This past fall and winter, discussions about technology in ag on phone calls and at tradeshows have included a lot of things. What is this thing called Climate Corp, and what are they doing? What’s all this about Big Data? Will lower crop prices push growers closer to, or further away from their commitment to technology use?
But they were all trumped by another question: “How ‘bout those drones?”
I’ve been asked this question innumerable times in myriad settings by growers, consultants, agronomists … even parents I meet from my son’s high school who find out I am in agriculture here in Cleveland want to know more.
The first thing I always say is, “please don’t call them drones. They are Unmanned Aerial Systems, or UAS. Drones are associated with the military. Thank you.”
The second thing I say is, “you know, it’s illegal for all commercial use,” to which I usually get read back the litany of loopholes and realities about potential enforcement. That’s fine, but if you use it for any commercial purpose without clearance from FAA, it’s a no-no.
Since virtually no one is fazed in the least when I say this, what I do add to the discussion is the following: Please, if you do go out and get one of these UAS, be smart with it. Don’t ruin it for everyone else.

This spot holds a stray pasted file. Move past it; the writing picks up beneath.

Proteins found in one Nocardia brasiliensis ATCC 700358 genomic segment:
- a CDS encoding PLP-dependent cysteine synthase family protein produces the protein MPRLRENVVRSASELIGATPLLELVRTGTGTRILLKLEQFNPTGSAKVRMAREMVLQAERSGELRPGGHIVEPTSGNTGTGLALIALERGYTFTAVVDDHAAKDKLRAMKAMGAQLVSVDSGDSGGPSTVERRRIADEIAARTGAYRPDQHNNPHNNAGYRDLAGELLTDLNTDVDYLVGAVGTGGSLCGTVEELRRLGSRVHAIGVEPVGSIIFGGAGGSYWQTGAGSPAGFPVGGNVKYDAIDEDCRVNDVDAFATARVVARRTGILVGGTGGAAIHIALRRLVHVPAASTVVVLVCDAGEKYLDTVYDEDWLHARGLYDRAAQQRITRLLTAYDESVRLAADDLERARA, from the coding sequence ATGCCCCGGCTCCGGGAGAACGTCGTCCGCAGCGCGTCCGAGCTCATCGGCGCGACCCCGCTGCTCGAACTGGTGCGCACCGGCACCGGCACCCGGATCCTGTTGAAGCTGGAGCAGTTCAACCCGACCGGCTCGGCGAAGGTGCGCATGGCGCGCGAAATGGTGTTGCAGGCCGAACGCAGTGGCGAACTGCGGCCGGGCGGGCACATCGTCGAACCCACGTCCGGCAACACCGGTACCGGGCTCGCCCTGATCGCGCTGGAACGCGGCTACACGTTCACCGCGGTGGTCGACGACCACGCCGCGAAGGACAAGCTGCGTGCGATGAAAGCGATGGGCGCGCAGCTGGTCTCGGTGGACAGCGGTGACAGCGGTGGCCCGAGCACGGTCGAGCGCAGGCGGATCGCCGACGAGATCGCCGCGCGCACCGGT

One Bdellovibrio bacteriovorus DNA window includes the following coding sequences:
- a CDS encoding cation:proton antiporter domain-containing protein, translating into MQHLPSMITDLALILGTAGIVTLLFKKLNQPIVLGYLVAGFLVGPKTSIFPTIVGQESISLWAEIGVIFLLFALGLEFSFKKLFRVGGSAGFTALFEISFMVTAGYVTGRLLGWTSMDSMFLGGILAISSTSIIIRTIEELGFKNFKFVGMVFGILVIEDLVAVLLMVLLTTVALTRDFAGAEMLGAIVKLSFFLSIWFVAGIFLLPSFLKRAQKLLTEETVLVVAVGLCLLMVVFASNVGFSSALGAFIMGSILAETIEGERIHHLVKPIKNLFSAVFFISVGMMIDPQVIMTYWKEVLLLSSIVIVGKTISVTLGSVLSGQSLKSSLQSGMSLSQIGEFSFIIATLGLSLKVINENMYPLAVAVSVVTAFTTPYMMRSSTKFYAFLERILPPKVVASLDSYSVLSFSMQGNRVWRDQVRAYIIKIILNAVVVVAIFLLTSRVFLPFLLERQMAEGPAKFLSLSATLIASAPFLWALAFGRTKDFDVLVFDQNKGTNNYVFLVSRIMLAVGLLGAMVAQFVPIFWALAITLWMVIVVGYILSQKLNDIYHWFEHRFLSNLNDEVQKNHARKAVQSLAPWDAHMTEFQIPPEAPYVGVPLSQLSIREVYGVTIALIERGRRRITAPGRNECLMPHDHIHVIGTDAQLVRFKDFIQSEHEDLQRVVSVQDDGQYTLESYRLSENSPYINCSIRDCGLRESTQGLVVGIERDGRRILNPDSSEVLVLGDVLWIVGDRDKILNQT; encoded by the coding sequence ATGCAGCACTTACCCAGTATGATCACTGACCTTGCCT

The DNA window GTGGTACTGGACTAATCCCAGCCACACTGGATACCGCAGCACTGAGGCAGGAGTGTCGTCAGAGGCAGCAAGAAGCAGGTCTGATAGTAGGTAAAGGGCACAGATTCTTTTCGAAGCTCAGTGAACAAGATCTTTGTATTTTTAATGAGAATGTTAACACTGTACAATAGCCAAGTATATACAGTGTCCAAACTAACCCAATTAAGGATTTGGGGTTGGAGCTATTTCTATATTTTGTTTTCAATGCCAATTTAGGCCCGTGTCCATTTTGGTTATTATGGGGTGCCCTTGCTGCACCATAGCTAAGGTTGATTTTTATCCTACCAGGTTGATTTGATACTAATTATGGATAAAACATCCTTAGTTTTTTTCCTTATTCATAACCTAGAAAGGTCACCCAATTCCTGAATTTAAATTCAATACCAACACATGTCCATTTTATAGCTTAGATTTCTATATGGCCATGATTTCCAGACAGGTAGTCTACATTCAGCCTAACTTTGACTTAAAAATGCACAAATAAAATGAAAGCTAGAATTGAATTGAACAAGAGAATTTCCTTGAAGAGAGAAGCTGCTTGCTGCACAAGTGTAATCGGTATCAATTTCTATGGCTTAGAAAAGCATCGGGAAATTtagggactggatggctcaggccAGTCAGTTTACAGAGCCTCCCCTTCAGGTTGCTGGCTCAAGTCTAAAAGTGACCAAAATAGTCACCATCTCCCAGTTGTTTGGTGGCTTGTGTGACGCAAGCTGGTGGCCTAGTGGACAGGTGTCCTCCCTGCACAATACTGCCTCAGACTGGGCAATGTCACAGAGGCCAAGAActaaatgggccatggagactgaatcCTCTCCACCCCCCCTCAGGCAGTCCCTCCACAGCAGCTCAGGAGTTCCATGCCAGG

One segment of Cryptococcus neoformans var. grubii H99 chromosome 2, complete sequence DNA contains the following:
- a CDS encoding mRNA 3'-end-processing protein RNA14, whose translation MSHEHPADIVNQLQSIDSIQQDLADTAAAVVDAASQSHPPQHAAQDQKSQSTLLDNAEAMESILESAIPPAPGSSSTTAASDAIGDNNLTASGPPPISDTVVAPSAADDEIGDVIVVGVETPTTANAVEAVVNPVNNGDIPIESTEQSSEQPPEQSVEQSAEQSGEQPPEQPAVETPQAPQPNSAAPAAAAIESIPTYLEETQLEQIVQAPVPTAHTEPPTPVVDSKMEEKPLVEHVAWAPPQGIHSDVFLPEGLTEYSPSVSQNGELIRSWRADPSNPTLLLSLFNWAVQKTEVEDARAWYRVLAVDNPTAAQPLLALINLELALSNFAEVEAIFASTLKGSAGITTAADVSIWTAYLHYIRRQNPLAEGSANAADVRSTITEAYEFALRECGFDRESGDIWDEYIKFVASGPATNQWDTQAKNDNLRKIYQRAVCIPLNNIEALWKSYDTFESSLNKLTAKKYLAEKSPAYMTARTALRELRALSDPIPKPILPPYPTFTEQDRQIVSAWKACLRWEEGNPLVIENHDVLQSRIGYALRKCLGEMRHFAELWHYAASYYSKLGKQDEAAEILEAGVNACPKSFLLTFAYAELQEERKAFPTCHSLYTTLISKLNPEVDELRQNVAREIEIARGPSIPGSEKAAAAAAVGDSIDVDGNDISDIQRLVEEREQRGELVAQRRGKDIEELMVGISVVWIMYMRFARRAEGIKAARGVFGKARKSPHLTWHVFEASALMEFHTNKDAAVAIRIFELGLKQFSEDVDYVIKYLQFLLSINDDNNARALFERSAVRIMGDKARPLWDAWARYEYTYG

The FAA has pledged to have regulations in place by September 2015 regarding commercial UAS use. In the meantime, localities and states are left to deal with any situations that arise regarding UAS on their own. My concern is that reckless or excessive UAS deployment could lead to state and local regulation restricting or banning UAS.
This isn’t a direct corollary, but 20 years ago when I was covering the turf and ornamental market, suburban New York City landscape maintenance companies found themselves fighting a residential movement to ban all leaf blower use. This may not seem like a huge deal, but in an efficiency driven business trading a blower in for a broom and a rake is a business killer.
In any event, the entire movement was driven by one landscaper’s indiscretion – running a leaf blower early on a Saturday morning and angering a neighbor. The complainant was a town councilman and lawyer who from that day forward made it his mission to get as many leaf blower bans on the books in the area as possible.
The lesson is, it only takes one upset individual – in particular, the “wrong” upset individual – to change the course of things in a hurry. Irresponsible or insensitive use of UAS could lead to a maze of local regulation, and could hinder longer term use of the technology.